On a vote of 67-20 Thursday, the Alabama House passed a substituted and amended version of HB377 by Rep. Ron Johnson, R-Sylacauga. The bill among other provisions would allow a municipality to change its police jurisdiction only once a year and require that municipalities notify residents and businesses of the jurisdiction change 30 days BEFORE enforcing certain ordinances, collecting license fees and levying and collecting taxes within the new jurisdiction. The notice also must be posted on the state-operated Atlas Alabama site and in a newspaper of general circulation in the affected area.

The amendment would allow a municipality to opt out of having a police jurisdiction altogether in a noncontiguous property annexation.


Substitute State Store Privatization Bill
Gains Senate Budget Committee Support

The Senate Finance and Taxation General Fund Committee on Wednesday voted 12-2 for a substitute version of SB115 by Sen. Arthur Orr, R-Decatur, which would phase out retail alcohol sales at the Alabama Alcoholic Beverage Control Board’s 176 state stores by Oct. 1, 2016. On April 8, the same committee voted 7-6 against Orr’s original bill. Orr sponsored similar legislation in the past, which failed to garner enough support.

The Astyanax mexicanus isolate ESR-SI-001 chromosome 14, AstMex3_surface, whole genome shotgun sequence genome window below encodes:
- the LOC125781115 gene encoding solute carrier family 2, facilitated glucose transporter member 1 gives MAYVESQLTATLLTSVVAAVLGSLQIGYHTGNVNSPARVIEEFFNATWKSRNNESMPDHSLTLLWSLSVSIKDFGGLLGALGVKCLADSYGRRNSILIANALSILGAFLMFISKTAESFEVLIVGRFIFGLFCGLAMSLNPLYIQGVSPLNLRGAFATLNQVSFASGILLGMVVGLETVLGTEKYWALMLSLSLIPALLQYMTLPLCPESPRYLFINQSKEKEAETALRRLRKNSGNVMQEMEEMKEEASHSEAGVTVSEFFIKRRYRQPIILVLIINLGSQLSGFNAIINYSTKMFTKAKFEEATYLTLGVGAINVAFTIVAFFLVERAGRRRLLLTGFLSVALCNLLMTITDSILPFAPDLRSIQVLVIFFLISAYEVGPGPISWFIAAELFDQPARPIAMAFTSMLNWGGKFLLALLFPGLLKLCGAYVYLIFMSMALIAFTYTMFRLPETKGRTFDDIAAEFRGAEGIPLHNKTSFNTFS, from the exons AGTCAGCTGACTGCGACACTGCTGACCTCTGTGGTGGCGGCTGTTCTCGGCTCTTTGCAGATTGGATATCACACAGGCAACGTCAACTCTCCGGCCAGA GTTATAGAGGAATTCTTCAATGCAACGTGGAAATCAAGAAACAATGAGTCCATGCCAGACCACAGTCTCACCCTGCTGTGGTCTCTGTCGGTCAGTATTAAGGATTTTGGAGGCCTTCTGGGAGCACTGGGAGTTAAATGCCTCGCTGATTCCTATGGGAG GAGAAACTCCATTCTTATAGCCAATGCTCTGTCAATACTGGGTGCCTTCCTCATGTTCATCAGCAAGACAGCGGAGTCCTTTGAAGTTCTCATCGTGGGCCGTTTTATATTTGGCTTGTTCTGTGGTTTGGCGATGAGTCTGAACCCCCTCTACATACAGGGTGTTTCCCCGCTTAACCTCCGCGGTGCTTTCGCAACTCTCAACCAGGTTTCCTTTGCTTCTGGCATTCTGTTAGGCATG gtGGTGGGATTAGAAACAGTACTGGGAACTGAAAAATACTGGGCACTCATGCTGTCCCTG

In addition to the state’s 176 retail alcohol stores, the state licenses 587 private package stores, which buy their products from the ABC Board, ABC Board Administrator Mac Gipson testified earlier this month. Under Orr’s bill, the private liquor stores currently licensed by the state can maintain and renew those licenses, but those licenses cannot be sold or transferred. The legislation sets up the process for future retail liquor licenses. Private retail liquor stores that hire the displaced state workers receive a 20 percent discount for up to five years on license and permit fees collected by the board for each complete year the displaced employee is employed full-time. The bill now goes to the full Senate for consideration.

Governor Signs Two More Local Alcohol Bills into Law

The Scottsboro City Council acted quickly on a new state law that allows seven-day alcohol sales in the city. The city’s new alcohol ordinance, which passed April 13, allows alcohol to be sold 24 hours a day, seven days a week in that city. The governor had already signed into law permissive legislation by Sen. Steve Livingston, R-Scottsboro, and in the past week signed the companion, Act. No. 2015 – 55 by Rep. Tommy Hanes, R-Bryant.

Also signed in the past week was Act. No. 2015 – 56 by Rep. Nathaniel Ledbetter, R-Rainsville, which allows the Fort Payne City Council to authorize the sale of draft or keg beer or malt beverages in the city limits.

House Panel OKs Sunday Sales
for Valley and Draft Beer for Collinsville

The House Local Legislation Committee on Wednesday approved HB479 by Rep. Isaac Whorton, R-Valley, which would allow the Valley City Council to ask voters to approve Sunday alcohol sales after noon. Valley is in Chambers County. If the council approved it, the referendum would be held at the next regular or special election.